Discussion:
[OT] Jake Elizey's Win Means Nothing
(too old to reply)
Jibini Kula Tumbili Kujisalimisha
2021-07-29 17:40:15 UTC
Permalink
The news media has allowed itself to be confused by misleading
terminology.
The news media has actively participated on using misleading
terminolgy to confuse their product, which is to say, readers.
--
Terry Austin

Proof that Alan Baker is a liar and a fool, and even stupider than
Lynn:
https://www.cbp.gov/newsroom/stats/sw-border-migration
(May 2019 total for people arrested for entering the United States
illegally is over 132,000 for just the southwest border.)

Vacation photos from Iceland:
https://plus.google.com/u/0/collection/QaXQkB
Kevrob
2021-07-29 19:39:17 UTC
Permalink
Post by Jibini Kula Tumbili Kujisalimisha
The news media has allowed itself to be confused by misleading
terminology.
The news media has actively participated on using misleading
terminolgy to confuse their product, which is to say, readers.
--
In this case, it was reported as a first round or primary in a
special election (May 2, 2021) .....


https://apnews.com/article/texas-health-coronavirus-government-and-politics-17b5eff8e09e9ea8ad80e289261835d3

Followed by a second round run-off.

https://apnews.com/article/government-and-politics-health-texas-coronavirus-pandemic-house-elections-4cfb18cd70718446e37aed248aac82ff (July 28, 2021)

That's a pretty normal procedure for a special election.
(UKIsh: by-election)
--
Kevin R
Quadibloc
2021-07-29 21:40:12 UTC
Permalink
Post by Kevrob
That's a pretty normal procedure for a special election.
(UKIsh: by-election)
True, but at least the headlines I saw said the candidate
Trump supported lost the primary, not the election.

They're called by-elections in Canada too, but since we don't
have our elections to a schedule like the Americans, there
is a difference between their special elections and our
by-elections.

I think the idea of an all-party primary is silly.

Since it's happening in Texas, one _could_ consider the
possibility that this is intended to hinder people from voting
who have to take a day off without pay to vote, and so would
only do that for the election and not the primary. I don't have
enough information, though, to eliminate the possibility of
perfectly legitimate reasons instead of voter suppression
in this particular case.

John Savard
Jibini Kula Tumbili Kujisalimisha
2021-07-29 22:28:17 UTC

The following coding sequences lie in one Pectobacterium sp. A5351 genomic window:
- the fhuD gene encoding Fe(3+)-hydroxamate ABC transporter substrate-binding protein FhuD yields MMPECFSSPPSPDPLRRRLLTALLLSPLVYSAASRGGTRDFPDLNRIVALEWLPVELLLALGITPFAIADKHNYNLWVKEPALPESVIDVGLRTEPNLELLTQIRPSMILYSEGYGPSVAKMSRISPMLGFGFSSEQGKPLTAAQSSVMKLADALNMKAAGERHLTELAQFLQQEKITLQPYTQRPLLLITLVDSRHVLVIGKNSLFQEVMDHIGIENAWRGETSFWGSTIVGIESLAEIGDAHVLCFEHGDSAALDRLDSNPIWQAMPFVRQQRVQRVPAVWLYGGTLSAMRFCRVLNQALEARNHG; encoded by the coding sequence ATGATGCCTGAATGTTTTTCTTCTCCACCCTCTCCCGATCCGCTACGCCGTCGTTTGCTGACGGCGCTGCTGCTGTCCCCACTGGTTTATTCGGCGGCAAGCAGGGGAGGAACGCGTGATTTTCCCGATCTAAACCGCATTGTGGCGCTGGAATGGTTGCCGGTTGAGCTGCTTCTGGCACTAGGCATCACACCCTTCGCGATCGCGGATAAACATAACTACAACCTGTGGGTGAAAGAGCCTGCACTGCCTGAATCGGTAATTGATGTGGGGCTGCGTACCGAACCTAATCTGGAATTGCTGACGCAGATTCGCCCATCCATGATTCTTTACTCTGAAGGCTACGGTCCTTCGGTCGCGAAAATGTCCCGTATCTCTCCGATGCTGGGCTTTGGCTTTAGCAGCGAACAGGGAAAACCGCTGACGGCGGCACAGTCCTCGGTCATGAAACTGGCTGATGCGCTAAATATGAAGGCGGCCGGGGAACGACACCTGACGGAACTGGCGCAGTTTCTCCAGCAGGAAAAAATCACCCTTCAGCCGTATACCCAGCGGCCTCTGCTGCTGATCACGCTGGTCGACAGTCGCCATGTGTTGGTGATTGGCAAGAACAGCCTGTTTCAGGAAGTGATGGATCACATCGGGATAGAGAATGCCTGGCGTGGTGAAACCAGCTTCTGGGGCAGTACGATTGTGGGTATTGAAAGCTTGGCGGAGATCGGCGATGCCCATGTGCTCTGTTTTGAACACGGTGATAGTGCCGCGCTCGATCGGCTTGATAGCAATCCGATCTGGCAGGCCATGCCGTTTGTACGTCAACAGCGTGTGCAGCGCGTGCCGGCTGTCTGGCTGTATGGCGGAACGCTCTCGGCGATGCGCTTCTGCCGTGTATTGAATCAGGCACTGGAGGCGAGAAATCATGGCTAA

Permalink
Post by Quadibloc
I think the idea of an all-party primary is silly.
For once, I tend to agree.
Post by Quadibloc
Since it's happening in Texas, one _could_ consider the
possibility that this is intended to hinder people from voting
who have to take a day off without pay to vote, and so would
only do that for the election and not the primary. I don't have
enough information, though, to eliminate the possibility of
perfectly legitimate reasons instead of voter suppression
in this particular case.
The ostensible reason California went to open primaries was that (in
many jurisdictions) closed primaries meant there was, for all
practical purposes, only one candidate on the general election ballot
because Republicans have *zero* chance of winning a state wide
election (largely because California Republicans are batshit crazy,
and can't field a candidate that can refrain from eating the paste
without a nanny to watch him). Open primaries at least mean there's a
choice between two candidates, even if they're both Democrats.

As a side effect, it lets Democrats poison the primary to ensure that
the Republicans *never* field a candidate that isn't in a straight
jacket, but it's a very minor effect since the Republicans never will
anyway.
--
Terry Austin

Proof that Alan Baker is a liar and a fool, and even stupider than
Lynn:
https://www.cbp.gov/newsroom/stats/sw-border-migration
(May 2019 total for people arrested for entering the United States
illegally is over 132,000 for just the southwest border.)

Vacation photos from Iceland:
https://plus.google.com/u/0/collection/QaXQkB
Kevrob
2021-07-29 22:49:32 UTC
Permalink
Post by Quadibloc
Post by Kevrob
That's a pretty normal procedure for a special election.
(UKIsh: by-election)
True, but at least the headlines I saw said the candidate
Trump supported lost the primary, not the election.
They're called by-elections in Canada too, but since we don't
have our elections to a schedule like the Americans, there
is a difference between their special elections and our
by-elections.
I think the idea of an all-party primary is silly.
It was essentially run "Louisiana style."

BTW, Edwin Edwards died earlier this month.

https://www.nola.com/gambit/news/the_latest/article_20c63d1c-e326-11eb-bacf-2344ec9de2cf.html


A two-stage election that included party primaries could seriously
disadvantage independents (and candidates from other than
the two parties in the duopoly.) As it was, the first round
had 26 candidates. It might take some time to find the
Libertarian or Green candidate in that crowd.
Post by Quadibloc
Since it's happening in Texas, one _could_ consider the
possibility that this is intended to hinder people from voting
who have to take a day off without pay to vote, and so would
only do that for the election and not the primary.
I never had much trouble getting to a polling place
on my way to work, or on my way back, and in an off-year
election, as 2022 will be, I'd rarely have to wait much. I